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|dc.identifier.citation||Lederman, John, 2000. "Trauma and healing in Aboriginal families and communities". NSWJ-V2, p. 59-90.||en_CA|
|dc.description.abstract||Traumatized people feel utterly abandoned, utterly alone, cast out of the human and divine systems of care and protection that sustain life. Thereafter, a sense of alienation, of disconnection, pervades every relationship, from the most intimate familial bonds to the most abstract affiliations of community and religion (Herman, 1997, p.52). This paper considers how traumatization of Aboriginal people may be of a unique process, characterized as it is by a long-standing and continuing history of repeating traumatic events, which affect entire communities; the length of time and extent of the trauma make it extremely difficult for the process of healing to take place.||en_CA|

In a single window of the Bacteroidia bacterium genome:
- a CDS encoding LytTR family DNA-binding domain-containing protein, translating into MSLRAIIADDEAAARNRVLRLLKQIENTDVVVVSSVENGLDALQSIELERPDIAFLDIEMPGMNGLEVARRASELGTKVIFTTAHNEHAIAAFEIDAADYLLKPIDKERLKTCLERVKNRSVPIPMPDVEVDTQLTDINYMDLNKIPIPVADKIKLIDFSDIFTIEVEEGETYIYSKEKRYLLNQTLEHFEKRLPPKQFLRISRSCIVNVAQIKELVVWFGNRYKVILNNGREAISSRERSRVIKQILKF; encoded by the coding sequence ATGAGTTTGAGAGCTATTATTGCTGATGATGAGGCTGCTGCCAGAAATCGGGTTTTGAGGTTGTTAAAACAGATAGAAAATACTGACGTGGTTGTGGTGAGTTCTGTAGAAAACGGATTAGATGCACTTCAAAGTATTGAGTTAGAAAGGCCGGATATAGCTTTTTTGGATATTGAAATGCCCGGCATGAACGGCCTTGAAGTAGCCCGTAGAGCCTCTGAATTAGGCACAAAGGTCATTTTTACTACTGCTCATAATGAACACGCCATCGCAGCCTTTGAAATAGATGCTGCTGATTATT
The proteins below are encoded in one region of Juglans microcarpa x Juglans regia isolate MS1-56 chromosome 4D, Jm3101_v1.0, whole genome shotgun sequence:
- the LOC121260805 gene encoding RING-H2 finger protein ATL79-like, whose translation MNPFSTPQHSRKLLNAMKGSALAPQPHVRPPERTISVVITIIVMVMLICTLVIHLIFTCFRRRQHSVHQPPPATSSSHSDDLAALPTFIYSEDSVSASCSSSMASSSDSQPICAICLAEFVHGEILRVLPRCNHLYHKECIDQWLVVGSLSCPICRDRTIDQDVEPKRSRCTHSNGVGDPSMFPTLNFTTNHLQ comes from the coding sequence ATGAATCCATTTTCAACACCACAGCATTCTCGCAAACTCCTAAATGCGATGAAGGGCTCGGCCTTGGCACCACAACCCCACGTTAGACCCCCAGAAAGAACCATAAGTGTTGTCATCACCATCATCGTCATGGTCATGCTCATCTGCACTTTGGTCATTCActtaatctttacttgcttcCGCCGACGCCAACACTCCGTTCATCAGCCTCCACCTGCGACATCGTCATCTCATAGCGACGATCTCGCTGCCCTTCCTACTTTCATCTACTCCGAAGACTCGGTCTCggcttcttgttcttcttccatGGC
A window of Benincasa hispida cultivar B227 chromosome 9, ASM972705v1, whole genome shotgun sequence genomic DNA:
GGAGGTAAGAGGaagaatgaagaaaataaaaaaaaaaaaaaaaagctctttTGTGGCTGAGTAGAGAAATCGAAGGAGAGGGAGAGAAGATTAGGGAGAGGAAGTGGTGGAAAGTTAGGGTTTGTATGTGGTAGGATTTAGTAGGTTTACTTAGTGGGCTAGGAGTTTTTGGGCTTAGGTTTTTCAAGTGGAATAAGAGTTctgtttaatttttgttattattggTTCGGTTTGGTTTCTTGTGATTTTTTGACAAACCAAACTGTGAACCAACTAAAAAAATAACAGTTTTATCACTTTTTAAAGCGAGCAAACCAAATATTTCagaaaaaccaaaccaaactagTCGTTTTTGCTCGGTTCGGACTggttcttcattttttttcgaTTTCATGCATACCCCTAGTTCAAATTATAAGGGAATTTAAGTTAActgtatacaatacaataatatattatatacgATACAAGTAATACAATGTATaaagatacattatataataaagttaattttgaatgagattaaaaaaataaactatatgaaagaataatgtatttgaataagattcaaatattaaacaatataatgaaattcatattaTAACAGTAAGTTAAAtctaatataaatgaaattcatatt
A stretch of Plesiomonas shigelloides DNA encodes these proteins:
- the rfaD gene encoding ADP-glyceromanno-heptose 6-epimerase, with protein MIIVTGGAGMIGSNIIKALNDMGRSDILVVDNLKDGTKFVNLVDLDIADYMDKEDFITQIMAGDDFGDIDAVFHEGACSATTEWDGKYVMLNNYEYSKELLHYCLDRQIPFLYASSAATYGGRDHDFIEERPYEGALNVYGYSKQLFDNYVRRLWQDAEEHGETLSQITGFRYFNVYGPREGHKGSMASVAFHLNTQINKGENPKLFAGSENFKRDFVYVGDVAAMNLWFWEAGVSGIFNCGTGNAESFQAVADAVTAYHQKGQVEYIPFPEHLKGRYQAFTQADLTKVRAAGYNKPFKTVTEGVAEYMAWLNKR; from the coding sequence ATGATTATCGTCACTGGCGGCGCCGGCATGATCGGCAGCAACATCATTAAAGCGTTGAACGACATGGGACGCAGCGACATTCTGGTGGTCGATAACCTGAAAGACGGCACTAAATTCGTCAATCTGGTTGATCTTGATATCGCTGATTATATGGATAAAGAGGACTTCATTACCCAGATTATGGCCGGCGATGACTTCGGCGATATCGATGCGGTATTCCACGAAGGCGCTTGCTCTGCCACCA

|dc.publisher||School of Native Human Services||en_CA|
|dc.title||"Trauma and healing in Aboriginal families and communities"||en_CA|
|Appears in Collections:||Volume 2, April 1999: Applying Circles in Aboriginal Social Work Practice|
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